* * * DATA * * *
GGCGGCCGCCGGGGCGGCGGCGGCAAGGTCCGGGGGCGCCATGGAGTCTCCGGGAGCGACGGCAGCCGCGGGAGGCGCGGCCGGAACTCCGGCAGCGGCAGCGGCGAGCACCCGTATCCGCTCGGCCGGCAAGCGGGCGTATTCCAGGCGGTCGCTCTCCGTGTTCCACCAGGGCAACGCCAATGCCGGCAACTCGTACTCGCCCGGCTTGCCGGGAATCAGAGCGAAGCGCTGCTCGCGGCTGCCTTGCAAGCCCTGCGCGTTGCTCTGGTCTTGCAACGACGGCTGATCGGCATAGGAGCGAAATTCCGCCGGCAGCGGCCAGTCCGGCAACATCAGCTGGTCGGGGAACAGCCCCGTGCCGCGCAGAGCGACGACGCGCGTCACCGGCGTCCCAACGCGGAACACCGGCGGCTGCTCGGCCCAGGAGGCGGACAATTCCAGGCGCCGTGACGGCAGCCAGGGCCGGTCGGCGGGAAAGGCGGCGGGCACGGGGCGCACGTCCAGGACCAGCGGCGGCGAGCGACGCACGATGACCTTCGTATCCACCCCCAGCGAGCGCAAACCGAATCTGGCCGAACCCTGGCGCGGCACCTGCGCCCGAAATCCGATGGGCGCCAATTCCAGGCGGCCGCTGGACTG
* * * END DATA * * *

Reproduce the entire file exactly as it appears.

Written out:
GGCGGCCGCCGGGGCGGCGGCGGCAAGGTCCGGGGGCGCCATGGAGTCTCCGGGAGCGACGGCAGCCGCGGGAGGCGCGGCCGGAACTCCGGCAGCGGCAGCGGCGAGCACCCGTATCCGCTCGGCCGGCAAGCGGGCGTATTCCAGGCGGTCGCTCTCCGTGTTCCACCAGGGCAACGCCAATGCCGGCAACTCGTACTCGCCCGGCTTGCCGGGAATCAGAGCGAAGCGCTGCTCGCGGCTGCCTTGCAAGCCCTGCGCGTTGCTCTGGTCTTGCAACGACGGCTGATCGGCATAGGAGCGAAATTCCGCCGGCAGCGGCCAGTCCGGCAACATCAGCTGGTCGGGGAACAGCCCCGTGCCGCGCAGAGCGACGACGCGCGTCACCGGCGTCCCAACGCGGAACACCGGCGGCTGCTCGGCCCAGGAGGCGGACAATTCCAGGCGCCGTGACGGCAGCCAGGGCCGGTCGGCGGGAAAGGCGGCGGGCACGGGGCGCACGTCCAGGACCAGCGGCGGCGAGCGACGCACGATGACCTTCGTATCCACCCCCAGCGAGCGCAAACCGAATCTGGCCGAACCCTGGCGCGGCACCTGCGCCCGAAATCCGATGGGCGCCAATTCCAGGCGGCCGCTGGACTG